James Dinan of York Capital Management has battled through enormous odds throughout his life, ranging from hearing impairment as a child to a significant shortfall in the capital he expected to raise for his fund when he opened up his shop in 1991. During the first quarter, his fund posted a weighted average return of 2.61% based on the 82 long positions he held in companies with a market cap of more than a billion dollars at the beginning of the quarter. In comparison, the three best performing hedge funds: Kevin Kotler’s Broadfin Capital, Nathan Fischel’s Dafina Capital Management, and Hal Mintz’ Sabby Capital posted returns between 44% and 60%. These healthcare-focused funds have been celebrating the hefty 7.83% returns of the industry during the quarter, as compared to a meager 0.9% rise in the S&P 500 index.
York Capital Management is an event-driven fund seeking to primarily profit from arbitrage opportunities arising from buyouts, mergers and acquisitions, spinoffs, earnings calls, etc. Dinan explained how the face of this business has dramatically changed today, since information has become much more readily available. Back in the days he used to have a person sitting outside the SEC’s reference room whose job was to call the firm as soon as any document was submitted there. This would give the investment managers one to two days’ head start on the rest of the world when it came to profiting from that information. Nowadays anyone can access this information free of charge from the SEC website and hence according to Dinan, risk arbitrage has become more of a ‘judgement’ game today. With a portfolio that has a market value of $11.11 billion, Dinan’s judgement seems to be in pretty good shape. The portfolio is also fairly well diversified with its top ten holdings constituting 38.64% of the total value. York Capital’s top picks were American Airlines Group Inc (NASDAQ:AAL), Yahoo! Inc. (NASDAQ:YHOO), and DISH Network Corp (NASDAQ:DISH), all of which posted returns that were in the red zone during the first quarter.
An everyday investor doesn’t usually have the time or in many cases the required expertise to develop his sense of judgement to a level similar to that of Dinan’s or other great investors. Hence it is a very natural choice for them to follow the top picks of professional money managers instead, and benefit from their investment acumen. We also believe in taking advantage of hedge funds’ stock picks, however our research has shown that their best investment ideas are not the large-cap stocks most casual investors are more interested in, but the small-cap, lesser-known companies. This is empirically shown by our small-cap strategy, which has delivered outstanding returns in both forward and back testing. Between 1999 and 2012, the strategy had an average monthly return of 127 basis points as compared to the S&P 500 Total Return Index, which showed an average monthly gain of 32 basis points during the same period. Moreover, the small-cap strategy has returned 132% since 2012 through March 2015 versus 52.6% returns for the S&P 500 ETF (SPY) during the same interval (read the details here).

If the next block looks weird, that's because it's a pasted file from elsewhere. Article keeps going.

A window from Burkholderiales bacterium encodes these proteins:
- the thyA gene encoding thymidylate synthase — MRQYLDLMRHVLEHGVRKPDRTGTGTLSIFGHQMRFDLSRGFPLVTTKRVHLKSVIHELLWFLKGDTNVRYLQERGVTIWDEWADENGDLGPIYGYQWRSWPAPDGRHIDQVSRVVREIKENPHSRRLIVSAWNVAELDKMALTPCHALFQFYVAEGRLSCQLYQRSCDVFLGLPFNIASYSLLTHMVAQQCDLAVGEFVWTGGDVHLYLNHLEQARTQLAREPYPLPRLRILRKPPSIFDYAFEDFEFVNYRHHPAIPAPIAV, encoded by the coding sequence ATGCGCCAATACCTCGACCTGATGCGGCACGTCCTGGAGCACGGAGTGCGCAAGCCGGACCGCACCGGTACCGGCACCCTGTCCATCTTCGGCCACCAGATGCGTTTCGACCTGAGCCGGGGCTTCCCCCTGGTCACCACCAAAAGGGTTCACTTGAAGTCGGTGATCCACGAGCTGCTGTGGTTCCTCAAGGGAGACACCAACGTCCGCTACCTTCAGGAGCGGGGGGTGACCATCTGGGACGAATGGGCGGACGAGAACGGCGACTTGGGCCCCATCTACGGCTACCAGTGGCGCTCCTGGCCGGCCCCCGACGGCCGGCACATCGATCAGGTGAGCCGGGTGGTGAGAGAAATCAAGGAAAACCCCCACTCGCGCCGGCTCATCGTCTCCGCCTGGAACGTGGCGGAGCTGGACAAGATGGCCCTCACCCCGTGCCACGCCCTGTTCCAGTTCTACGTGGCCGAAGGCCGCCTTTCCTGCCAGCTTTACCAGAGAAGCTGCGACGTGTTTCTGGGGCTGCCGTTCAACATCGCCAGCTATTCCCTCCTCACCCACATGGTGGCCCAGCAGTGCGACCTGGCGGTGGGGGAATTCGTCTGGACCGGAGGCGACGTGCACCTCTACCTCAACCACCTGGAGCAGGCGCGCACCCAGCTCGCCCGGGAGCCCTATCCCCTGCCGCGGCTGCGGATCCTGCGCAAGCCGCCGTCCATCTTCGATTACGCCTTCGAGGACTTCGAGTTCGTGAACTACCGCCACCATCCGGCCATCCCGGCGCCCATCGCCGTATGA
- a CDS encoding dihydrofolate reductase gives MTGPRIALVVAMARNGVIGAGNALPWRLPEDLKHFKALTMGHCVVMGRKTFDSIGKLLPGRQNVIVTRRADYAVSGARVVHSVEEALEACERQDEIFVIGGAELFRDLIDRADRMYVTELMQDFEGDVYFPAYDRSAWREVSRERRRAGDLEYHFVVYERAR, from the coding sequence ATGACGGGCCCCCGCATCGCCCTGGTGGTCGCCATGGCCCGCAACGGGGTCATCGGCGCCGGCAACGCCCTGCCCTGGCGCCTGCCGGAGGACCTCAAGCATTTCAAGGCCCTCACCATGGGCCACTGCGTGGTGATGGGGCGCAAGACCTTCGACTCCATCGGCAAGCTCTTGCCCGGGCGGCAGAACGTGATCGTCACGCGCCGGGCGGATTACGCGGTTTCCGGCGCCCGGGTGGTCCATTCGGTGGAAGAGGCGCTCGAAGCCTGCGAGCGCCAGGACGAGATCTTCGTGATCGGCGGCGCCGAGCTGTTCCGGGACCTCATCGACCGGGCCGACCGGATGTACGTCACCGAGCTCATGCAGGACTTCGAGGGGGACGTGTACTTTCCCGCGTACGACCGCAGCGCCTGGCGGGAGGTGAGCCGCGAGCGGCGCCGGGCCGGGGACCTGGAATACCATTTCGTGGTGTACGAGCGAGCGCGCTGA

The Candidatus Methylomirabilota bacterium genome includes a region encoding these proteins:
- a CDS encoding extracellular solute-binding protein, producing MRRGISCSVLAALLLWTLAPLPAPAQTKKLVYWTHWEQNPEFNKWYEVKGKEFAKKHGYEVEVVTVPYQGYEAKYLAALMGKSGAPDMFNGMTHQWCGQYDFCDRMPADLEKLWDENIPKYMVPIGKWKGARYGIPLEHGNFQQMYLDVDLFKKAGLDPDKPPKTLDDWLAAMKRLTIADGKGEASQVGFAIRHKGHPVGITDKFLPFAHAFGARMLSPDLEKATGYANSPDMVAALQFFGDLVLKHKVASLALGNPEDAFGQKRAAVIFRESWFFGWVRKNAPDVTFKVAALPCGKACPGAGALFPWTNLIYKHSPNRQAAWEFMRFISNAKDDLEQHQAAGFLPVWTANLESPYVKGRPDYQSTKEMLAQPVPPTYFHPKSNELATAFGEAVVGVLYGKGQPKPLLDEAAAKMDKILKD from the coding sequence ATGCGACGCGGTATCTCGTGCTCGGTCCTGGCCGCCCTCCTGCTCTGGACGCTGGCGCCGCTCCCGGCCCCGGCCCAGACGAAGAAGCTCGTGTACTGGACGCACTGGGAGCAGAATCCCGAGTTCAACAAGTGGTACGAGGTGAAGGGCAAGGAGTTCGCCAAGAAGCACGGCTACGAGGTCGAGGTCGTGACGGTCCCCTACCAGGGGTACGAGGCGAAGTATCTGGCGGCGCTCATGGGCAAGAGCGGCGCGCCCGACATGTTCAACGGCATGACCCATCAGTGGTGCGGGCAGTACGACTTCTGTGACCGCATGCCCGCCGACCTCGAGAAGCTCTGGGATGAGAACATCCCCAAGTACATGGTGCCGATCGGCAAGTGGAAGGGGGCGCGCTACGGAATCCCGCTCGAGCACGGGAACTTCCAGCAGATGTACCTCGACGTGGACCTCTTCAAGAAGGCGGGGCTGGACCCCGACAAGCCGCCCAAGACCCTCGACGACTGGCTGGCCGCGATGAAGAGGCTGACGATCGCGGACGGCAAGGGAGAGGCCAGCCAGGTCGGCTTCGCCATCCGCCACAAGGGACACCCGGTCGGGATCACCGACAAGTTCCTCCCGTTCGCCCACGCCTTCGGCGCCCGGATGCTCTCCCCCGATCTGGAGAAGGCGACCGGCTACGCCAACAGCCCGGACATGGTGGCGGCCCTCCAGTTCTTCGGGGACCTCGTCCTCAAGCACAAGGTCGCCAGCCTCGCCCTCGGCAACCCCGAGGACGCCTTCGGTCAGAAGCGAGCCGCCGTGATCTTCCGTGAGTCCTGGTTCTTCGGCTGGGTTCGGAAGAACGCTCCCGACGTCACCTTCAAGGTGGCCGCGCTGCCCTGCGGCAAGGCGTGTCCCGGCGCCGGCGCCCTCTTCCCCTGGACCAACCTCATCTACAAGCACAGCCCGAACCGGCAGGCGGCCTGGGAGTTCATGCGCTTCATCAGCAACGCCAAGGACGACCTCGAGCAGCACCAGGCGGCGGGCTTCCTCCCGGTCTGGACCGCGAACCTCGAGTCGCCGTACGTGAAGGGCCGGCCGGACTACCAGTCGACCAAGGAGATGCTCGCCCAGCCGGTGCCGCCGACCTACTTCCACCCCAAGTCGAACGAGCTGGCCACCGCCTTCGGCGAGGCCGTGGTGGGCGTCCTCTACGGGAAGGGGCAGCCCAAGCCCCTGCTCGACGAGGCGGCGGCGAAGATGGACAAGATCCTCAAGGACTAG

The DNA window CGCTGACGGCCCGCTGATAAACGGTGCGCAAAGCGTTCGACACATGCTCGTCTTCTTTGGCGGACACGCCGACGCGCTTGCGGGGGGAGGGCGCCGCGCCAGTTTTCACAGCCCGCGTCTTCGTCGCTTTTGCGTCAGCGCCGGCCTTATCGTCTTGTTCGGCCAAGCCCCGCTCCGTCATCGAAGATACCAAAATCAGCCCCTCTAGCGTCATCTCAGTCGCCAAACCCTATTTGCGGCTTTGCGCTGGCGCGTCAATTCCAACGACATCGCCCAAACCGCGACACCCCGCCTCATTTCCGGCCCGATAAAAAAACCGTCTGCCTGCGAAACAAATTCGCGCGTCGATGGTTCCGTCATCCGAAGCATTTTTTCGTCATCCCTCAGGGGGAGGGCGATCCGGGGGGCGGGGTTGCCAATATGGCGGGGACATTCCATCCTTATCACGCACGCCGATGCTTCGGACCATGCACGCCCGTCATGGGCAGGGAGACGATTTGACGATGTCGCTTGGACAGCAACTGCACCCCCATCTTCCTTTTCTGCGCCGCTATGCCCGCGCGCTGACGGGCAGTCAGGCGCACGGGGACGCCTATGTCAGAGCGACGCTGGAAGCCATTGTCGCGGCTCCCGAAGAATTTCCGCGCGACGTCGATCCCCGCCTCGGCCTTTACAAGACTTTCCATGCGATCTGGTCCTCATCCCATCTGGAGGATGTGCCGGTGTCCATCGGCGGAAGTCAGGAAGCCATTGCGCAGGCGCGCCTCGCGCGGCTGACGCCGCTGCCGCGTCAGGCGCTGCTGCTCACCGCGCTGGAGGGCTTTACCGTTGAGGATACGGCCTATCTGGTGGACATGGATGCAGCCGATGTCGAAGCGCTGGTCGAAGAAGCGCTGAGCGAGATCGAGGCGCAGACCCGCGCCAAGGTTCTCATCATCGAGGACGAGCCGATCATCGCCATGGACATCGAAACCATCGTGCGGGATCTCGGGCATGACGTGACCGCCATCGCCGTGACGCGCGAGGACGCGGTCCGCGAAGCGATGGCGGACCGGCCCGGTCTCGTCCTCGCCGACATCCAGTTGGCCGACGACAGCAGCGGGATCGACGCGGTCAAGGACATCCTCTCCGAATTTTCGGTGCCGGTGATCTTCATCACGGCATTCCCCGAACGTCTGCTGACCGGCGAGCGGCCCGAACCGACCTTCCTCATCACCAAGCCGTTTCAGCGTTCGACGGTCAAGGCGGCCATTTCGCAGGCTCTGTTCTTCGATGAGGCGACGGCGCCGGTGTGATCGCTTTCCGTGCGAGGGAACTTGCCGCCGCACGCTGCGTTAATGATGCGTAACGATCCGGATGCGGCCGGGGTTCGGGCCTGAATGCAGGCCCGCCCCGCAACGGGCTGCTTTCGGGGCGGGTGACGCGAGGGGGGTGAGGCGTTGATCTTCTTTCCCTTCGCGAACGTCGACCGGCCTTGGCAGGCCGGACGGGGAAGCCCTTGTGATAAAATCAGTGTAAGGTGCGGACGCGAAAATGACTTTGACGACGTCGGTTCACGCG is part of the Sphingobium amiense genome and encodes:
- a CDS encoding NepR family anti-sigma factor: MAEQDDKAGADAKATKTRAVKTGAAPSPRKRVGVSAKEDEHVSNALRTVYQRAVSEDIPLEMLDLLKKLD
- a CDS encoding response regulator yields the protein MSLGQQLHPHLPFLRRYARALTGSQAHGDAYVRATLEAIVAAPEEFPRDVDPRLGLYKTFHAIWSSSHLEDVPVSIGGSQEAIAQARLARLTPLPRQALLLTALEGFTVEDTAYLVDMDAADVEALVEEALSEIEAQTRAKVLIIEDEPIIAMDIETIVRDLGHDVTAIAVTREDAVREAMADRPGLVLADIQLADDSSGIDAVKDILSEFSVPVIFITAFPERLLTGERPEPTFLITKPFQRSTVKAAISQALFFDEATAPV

Moving on to Dinan’s largest stock holding, American Airlines Group Inc (NASDAQ:AAL), in which his stake stood at 12.19 million shares valued at $653.61 million according to his latest 13F filing. The $36.96 billion airline company was down by 1.4% during the first quarter. AAL is also very popular among the hedge funds that we track. At the end of the fourth quarter 123 funds had invested a total of $6.11 billion in the company as compared to 105 firms with $3.94 billion in the previous quarter. James Dondero’s Highland Capital Management held some 7.40 million shares valued at $396.51 million.
American Airlines Group Inc (NASDAQ:AAL) has recently replaced Allergan, which has been acquired by Actavis, in the S&P 500 index. American Airlines is also receiving a single operating certificate from the FAA in early April, in light of its merger with U.S. Airways in December 2013. This would mean that procedures such as flight, maintenance and dispatch would be the same for both airlines.